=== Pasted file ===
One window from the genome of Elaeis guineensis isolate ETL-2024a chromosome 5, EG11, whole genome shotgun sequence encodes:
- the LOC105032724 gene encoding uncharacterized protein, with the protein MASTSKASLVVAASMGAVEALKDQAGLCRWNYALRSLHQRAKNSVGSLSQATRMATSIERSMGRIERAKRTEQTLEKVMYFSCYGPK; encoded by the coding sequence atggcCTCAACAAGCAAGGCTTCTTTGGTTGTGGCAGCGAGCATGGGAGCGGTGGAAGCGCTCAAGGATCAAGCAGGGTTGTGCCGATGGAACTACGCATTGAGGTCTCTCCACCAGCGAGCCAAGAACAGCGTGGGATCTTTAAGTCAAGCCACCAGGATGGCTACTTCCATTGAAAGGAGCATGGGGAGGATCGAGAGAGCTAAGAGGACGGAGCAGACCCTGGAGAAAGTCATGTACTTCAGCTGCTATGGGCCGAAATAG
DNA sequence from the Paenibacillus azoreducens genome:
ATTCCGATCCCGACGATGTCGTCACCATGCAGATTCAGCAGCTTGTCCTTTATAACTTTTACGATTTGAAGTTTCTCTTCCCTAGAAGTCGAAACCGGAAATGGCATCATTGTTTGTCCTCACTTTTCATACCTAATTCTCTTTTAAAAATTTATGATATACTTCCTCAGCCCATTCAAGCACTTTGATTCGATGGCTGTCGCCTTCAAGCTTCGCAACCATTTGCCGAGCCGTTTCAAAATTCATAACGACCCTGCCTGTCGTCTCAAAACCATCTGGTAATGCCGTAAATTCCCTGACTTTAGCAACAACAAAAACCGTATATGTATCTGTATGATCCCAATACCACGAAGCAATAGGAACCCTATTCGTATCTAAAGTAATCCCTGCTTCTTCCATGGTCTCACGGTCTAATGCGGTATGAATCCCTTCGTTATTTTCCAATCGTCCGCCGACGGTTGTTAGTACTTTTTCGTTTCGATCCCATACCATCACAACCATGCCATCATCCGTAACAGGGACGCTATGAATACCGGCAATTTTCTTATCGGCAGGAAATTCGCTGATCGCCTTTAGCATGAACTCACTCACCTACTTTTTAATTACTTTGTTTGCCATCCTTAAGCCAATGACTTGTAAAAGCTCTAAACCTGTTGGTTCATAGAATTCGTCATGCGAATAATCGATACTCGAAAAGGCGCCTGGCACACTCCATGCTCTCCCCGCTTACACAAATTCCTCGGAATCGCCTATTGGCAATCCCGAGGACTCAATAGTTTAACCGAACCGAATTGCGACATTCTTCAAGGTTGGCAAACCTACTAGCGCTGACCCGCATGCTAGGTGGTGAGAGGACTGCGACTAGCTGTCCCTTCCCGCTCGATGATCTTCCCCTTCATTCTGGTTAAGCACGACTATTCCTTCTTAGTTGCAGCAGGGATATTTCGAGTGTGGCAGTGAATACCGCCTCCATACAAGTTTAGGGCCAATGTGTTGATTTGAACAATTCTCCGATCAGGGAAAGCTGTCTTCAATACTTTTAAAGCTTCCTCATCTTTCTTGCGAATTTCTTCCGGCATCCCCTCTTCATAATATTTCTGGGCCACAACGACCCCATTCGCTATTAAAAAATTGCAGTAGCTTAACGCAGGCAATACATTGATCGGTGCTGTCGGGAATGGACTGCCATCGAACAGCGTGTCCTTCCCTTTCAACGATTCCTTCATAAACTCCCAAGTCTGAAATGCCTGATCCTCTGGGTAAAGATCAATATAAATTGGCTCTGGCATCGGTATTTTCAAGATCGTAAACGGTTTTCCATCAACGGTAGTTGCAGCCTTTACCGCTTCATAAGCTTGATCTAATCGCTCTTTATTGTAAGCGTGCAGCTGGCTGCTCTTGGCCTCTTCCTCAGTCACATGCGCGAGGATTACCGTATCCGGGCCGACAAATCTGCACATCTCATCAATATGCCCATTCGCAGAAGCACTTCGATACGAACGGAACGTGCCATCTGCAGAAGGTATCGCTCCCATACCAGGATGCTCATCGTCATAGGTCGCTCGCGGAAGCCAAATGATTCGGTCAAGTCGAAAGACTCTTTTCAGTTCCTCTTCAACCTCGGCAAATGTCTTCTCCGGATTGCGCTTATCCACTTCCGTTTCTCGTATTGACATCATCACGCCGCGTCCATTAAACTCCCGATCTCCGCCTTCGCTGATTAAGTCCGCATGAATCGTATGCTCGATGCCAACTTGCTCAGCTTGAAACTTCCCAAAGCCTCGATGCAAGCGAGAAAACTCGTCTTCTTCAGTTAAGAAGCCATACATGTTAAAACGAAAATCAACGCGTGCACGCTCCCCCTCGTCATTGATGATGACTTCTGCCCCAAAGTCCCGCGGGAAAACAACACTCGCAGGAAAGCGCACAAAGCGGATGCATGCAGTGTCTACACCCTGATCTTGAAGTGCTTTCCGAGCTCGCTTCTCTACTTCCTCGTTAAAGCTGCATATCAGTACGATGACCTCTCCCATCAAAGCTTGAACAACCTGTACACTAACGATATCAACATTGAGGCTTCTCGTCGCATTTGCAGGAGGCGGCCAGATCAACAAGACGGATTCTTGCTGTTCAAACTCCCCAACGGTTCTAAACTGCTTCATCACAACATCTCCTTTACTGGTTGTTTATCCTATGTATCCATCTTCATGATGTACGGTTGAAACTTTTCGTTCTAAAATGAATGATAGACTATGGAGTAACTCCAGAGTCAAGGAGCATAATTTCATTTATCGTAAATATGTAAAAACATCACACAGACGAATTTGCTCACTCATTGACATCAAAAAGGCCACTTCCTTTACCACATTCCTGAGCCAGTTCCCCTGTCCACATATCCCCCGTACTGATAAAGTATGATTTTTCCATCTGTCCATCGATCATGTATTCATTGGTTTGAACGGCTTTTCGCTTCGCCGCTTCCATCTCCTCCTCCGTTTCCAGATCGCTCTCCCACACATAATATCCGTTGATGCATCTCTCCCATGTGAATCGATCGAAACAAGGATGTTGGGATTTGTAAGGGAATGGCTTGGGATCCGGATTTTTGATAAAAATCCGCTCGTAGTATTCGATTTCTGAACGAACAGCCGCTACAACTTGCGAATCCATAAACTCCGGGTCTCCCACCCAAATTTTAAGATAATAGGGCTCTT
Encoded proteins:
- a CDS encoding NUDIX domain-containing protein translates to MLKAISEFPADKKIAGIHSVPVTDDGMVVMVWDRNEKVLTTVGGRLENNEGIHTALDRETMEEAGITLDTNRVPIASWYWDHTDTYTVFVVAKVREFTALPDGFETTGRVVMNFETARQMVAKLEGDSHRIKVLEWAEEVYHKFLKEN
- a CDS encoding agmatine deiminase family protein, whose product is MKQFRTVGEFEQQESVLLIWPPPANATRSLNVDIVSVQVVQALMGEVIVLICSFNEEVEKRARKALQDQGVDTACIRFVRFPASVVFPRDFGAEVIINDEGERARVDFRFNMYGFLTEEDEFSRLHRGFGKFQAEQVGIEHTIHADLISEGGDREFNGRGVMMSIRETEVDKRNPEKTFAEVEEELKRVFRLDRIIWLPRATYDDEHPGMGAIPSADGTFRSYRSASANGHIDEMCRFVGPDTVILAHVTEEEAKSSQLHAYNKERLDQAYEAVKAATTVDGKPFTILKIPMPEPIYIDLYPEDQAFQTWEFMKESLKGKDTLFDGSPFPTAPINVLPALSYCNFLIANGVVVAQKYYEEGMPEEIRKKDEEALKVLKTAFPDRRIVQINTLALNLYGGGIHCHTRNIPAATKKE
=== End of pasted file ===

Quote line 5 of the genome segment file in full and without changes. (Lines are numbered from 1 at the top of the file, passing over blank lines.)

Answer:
Encoded proteins: